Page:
Monday, November 28, 2011

White House: Obama not expected at White House sessions with Native Americans

President Obama not expected at White House meetings Wednesday and Thursday for Native American leaders

By Brenda Norrell, copyright
Censored News

The White House told Censored News that President Obama is not expected to meet with Native American leaders at the White House during sessions on Wednesday and Thursday, in advance of Friday's White House Tribal Nations Conference at the Interior building.
In response to questions by Censored News, the White House said, "In addition to the Tribal Nations Conference itself, each federally recognized tribe has been invited to attend a briefing and listening session with Senior Administration Officials at the White House. These sessions have been arranged by region and are closed press. The President is not expected to participate."
All 565 federally-recognized Indian Nations have been invited to send one representative to the conference on Friday, Dec. 2, 2011, at the Interior building.
Three years ago, when President Obama announced the White House Tribal Nations Conference, Obama said it was an invitation and welcome to all American Indian leaders to come to the White House. However, he then changed the location of the session to the Interior building. Further, Obama only gave a speech, answered some questions, and left the conference.
Then, last year, in 2010, Obama met with a small group of Native American leaders at the White House in advance of the conference. There was no prior announcement, or information on how those leaders were selected. The majority, including Navajo President Joe Shirley, Jr., Hidatsa, Mandan and Arikara President Tex Hall, and others represent tribes who are pushing for more coal fired power plants or oil and gas drilling on sacred lands. Further, the Navajo and Crow are among those who have entered into deals with state or federal governments to give up their peoples water rights.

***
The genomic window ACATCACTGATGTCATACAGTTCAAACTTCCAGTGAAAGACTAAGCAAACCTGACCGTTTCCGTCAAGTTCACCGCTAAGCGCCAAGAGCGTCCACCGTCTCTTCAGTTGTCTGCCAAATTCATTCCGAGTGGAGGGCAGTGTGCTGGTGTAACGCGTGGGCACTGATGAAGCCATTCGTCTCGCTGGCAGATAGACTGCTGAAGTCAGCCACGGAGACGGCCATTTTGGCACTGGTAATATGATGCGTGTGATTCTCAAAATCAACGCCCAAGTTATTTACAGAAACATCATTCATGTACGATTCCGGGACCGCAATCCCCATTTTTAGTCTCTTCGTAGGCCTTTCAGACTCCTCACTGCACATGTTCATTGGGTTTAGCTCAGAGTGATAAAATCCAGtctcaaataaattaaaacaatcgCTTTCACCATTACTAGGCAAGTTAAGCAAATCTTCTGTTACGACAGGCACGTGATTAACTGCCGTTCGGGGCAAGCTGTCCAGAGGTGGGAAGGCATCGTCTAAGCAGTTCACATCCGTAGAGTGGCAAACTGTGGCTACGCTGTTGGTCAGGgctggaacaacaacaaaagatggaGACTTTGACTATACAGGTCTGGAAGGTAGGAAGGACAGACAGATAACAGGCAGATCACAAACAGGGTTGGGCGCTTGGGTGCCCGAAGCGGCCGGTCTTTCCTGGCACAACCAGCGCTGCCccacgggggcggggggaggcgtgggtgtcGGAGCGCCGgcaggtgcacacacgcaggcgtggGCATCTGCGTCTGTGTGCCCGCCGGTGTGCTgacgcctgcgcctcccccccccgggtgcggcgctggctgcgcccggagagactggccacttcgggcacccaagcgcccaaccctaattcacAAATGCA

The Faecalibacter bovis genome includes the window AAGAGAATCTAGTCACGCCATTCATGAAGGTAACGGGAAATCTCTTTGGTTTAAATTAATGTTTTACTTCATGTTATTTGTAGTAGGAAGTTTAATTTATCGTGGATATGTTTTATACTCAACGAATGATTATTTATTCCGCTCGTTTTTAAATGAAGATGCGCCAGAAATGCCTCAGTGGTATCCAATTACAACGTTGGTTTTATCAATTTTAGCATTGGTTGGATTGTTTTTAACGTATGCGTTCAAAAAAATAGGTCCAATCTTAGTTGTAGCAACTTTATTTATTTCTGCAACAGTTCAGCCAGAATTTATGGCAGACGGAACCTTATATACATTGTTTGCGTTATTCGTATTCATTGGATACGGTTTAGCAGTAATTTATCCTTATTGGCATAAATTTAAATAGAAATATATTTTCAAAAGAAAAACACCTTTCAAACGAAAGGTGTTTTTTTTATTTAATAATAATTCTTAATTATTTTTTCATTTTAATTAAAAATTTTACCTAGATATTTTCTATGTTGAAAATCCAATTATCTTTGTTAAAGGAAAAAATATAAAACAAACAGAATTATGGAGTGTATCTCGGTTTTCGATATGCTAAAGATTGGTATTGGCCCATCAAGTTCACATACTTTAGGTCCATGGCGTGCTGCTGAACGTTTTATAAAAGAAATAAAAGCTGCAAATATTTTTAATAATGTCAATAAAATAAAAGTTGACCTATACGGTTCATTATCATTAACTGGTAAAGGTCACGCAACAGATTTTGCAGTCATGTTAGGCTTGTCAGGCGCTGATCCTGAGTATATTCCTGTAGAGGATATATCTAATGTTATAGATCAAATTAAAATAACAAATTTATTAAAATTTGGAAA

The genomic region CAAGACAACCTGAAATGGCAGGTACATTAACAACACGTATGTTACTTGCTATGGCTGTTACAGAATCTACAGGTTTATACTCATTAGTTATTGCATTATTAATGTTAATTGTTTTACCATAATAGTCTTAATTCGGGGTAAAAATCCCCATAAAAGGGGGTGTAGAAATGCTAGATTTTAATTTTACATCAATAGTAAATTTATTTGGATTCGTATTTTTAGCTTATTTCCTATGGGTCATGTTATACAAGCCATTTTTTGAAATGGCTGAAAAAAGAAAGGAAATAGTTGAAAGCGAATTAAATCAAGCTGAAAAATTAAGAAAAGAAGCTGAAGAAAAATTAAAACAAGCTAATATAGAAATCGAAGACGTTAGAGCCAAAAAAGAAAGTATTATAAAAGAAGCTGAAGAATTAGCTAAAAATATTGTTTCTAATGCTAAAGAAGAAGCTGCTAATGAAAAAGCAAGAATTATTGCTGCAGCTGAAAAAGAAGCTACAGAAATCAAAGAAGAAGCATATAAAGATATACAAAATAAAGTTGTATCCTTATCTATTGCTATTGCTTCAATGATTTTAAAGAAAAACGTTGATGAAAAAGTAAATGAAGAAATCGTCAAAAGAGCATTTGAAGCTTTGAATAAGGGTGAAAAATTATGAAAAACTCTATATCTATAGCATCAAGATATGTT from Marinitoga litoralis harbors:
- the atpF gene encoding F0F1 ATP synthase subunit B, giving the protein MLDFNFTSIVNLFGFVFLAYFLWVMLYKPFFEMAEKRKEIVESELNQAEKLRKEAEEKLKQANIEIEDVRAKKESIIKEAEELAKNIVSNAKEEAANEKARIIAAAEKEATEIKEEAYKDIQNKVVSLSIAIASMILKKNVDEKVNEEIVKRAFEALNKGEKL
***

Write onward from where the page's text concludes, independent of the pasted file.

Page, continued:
Although the White House announced meetings for Wednesday and Thursday for regional representatives at the White House this week, no further information was provided until today when the White House responded to Censored News.
Back home on Indian lands, the elected Indian government leaders are often referred to puppet governments, formed by the US government.
John Kane, Mohawk, told Censored News that those "leaders" attending are "BIA puppets," and nothing meaningful will come out of this event.
"This is such a farce. If the entire six hour event was about direct access with the president, it would work out to less than 40 seconds per 'tribal leader.' Most of these guys are such figure heads and BIA puppets that their biggest concern will be to get their pictures taken. Nothing meaningful could possibly come from such an event."
"Ninety-five percent of the Native people in the room will be left out, if there are any 'discussions' at all," Kane said.
Alex White Plume, Lakota on Pine Ridge in South Dakota, also points out that the voices of the people at home are never heard.
"Obama is meeting with the tribal councils. They represent the modern colonized form of government. The real Lakota are home and never get heard. Our issue of Treaty violation is never bought up. This all sounds good, except it does not represent the Treaty Lakota."
The White House said in its announcement that no assistance will be given with travel. If all 565 Indian Nations attend, the cost will easily exceed a total of $1 million for Indian Nations.
Native Americans are asking both Obama and Native American leaders if these sessions are for more political grandstanding and photo ops, or if they will result in real change for Indian country.
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